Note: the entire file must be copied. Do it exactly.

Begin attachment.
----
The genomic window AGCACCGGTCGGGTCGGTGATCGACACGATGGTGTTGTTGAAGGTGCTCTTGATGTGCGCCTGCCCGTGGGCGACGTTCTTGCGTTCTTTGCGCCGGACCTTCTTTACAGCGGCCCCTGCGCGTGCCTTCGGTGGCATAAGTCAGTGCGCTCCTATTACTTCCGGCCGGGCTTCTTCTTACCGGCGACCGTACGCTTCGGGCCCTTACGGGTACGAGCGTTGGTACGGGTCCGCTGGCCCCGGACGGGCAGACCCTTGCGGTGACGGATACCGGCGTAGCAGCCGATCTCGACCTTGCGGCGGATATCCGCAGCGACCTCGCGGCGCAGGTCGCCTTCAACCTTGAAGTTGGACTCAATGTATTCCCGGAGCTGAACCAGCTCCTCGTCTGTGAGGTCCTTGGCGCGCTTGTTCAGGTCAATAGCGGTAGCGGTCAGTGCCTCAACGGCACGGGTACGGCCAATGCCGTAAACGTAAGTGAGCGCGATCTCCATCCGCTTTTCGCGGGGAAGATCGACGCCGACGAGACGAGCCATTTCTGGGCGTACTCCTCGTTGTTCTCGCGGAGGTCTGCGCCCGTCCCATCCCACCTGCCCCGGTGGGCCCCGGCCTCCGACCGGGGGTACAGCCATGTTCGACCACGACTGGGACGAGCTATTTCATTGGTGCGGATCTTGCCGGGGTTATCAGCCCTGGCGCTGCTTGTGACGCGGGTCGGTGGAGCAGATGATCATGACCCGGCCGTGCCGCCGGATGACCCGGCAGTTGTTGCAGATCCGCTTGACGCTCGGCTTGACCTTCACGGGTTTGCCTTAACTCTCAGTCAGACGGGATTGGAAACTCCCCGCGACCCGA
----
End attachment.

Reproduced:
The genomic window AGCACCGGTCGGGTCGGTGATCGACACGATGGTGTTGTTGAAGGTGCTCTTGATGTGCGCCTGCCCGTGGGCGACGTTCTTGCGTTCTTTGCGCCGGACCTTCTTTACAGCGGCCCCTGCGCGTGCCTTCGGTGGCATAAGTCAGTGCGCTCCTATTACTTCCGGCCGGGCTTCTTCTTACCGGCGACCGTACGCTTCGGGCCCTTACGGGTACGAGCGTTGGTACGGGTCCGCTGGCCCCGGACGGGCAGACCCTTGCGGTGACGGATACCGGCGTAGCAGCCGATCTCGACCTTGCGGCGGATATCCGCAGCGACCTCGCGGCGCAGGTCGCCTTCAACCTTGAAGTTGGACTCAATGTATTCCCGGAGCTGAACCAGCTCCTCGTCTGTGAGGTCCTTGGCGCGCTTGTTCAGGTCAATAGCGGTAGCGGTCAGTGCCTCAACGGCACGGGTACGGCCAATGCCGTAAACGTAAGTGAGCGCGATCTCCATCCGCTTTTCGCGGGGAAGATCGACGCCGACGAGACGAGCCATTTCTGGGCGTACTCCTCGTTGTTCTCGCGGAGGTCTGCGCCCGTCCCATCCCACCTGCCCCGGTGGGCCCCGGCCTCCGACCGGGGGTACAGCCATGTTCGACCACGACTGGGACGAGCTATTTCATTGGTGCGGATCTTGCCGGGGTTATCAGCCCTGGCGCTGCTTGTGACGCGGGTCGGTGGAGCAGATGATCATGACCCGGCCGTGCCGCCGGATGACCCGGCAGTTGTTGCAGATCCGCTTGACGCTCGGCTTGACCTTCACGGGTTTGCCTTAACTCTCAGTCAGACGGGATTGGAAACTCCCCGCGACCCGA